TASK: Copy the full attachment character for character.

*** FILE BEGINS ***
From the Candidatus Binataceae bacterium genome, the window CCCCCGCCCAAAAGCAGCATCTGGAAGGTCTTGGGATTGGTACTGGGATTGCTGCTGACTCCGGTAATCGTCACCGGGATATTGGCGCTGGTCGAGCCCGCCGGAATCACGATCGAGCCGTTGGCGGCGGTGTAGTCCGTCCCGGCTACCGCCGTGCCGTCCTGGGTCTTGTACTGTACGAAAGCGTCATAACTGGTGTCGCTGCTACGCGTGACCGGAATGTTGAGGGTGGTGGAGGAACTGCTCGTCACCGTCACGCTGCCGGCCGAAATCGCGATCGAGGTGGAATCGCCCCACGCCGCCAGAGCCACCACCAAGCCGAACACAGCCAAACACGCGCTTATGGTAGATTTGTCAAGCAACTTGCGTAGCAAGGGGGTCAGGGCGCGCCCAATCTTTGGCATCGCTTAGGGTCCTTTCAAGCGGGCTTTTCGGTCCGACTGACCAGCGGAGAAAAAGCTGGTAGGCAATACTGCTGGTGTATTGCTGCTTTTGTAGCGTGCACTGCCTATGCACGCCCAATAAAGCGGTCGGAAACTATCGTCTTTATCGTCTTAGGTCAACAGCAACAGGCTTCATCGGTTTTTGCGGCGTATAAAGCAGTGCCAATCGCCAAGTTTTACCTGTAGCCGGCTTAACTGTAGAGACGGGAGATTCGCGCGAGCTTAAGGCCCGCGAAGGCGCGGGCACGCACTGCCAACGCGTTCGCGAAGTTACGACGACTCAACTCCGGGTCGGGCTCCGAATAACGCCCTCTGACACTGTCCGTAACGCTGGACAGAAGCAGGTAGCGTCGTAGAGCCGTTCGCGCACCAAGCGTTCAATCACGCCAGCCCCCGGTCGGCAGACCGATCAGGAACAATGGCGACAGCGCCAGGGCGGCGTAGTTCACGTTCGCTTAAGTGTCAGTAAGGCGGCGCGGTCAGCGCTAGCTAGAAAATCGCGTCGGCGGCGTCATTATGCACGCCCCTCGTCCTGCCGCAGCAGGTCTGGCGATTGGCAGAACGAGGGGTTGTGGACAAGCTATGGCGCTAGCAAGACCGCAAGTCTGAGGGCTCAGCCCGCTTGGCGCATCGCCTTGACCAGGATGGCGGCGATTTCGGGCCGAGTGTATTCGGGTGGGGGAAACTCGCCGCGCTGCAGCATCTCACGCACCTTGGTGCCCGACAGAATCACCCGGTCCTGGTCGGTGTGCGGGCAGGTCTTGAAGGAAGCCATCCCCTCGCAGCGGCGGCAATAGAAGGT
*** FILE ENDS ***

From the Candidatus Binataceae bacterium genome, the window CCCCCGCCCAAAAGCAGCATCTGGAAGGTCTTGGGATTGGTACTGGGATTGCTGCTGACTCCGGTAATCGTCACCGGGATATTGGCGCTGGTCGAGCCCGCCGGAATCACGATCGAGCCGTTGGCGGCGGTGTAGTCCGTCCCGGCTACCGCCGTGCCGTCCTGGGTCTTGTACTGTACGAAAGCGTCATAACTGGTGTCGCTGCTACGCGTGACCGGAATGTTGAGGGTGGTGGAGGAACTGCTCGTCACCGTCACGCTGCCGGCCGAAATCGCGATCGAGGTGGAATCGCCCCACGCCGCCAGAGCCACCACCAAGCCGAACACAGCCAAACACGCGCTTATGGTAGATTTGTCAAGCAACTTGCGTAGCAAGGGGGTCAGGGCGCGCCCAATCTTTGGCATCGCTTAGGGTCCTTTCAAGCGGGCTTTTCGGTCCGACTGACCAGCGGAGAAAAAGCTGGTAGGCAATACTGCTGGTGTATTGCTGCTTTTGTAGCGTGCACTGCCTATGCACGCCCAATAAAGCGGTCGGAAACTATCGTCTTTATCGTCTTAGGTCAACAGCAACAGGCTTCATCGGTTTTTGCGGCGTATAAAGCAGTGCCAATCGCCAAGTTTTACCTGTAGCCGGCTTAACTGTAGAGACGGGAGATTCGCGCGAGCTTAAGGCCCGCGAAGGCGCGGGCACGCACTGCCAACGCGTTCGCGAAGTTACGACGACTCAACTCCGGGTCGGGCTCCGAATAACGCCCTCTGACACTGTCCGTAACGCTGGACAGAAGCAGGTAGCGTCGTAGAGCCGTTCGCGCACCAAGCGTTCAATCACGCCAGCCCCCGGTCGGCAGACCGATCAGGAACAATGGCGACAGCGCCAGGGCGGCGTAGTTCACGTTCGCTTAAGTGTCAGTAAGGCGGCGCGGTCAGCGCTAGCTAGAAAATCGCGTCGGCGGCGTCATTATGCACGCCCCTCGTCCTGCCGCAGCAGGTCTGGCGATTGGCAGAACGAGGGGTTGTGGACAAGCTATGGCGCTAGCAAGACCGCAAGTCTGAGGGCTCAGCCCGCTTGGCGCATCGCCTTGACCAGGATGGCGGCGATTTCGGGCCGAGTGTATTCGGGTGGGGGAAACTCGCCGCGCTGCAGCATCTCACGCACCTTGGTGCCCGACAGAATCACCCGGTCCTGGTCGGTGTGCGGGCAGGTCTTGAAGGAAGCCATCCCCTCGCAGCGGCGGCAATAGAAGGT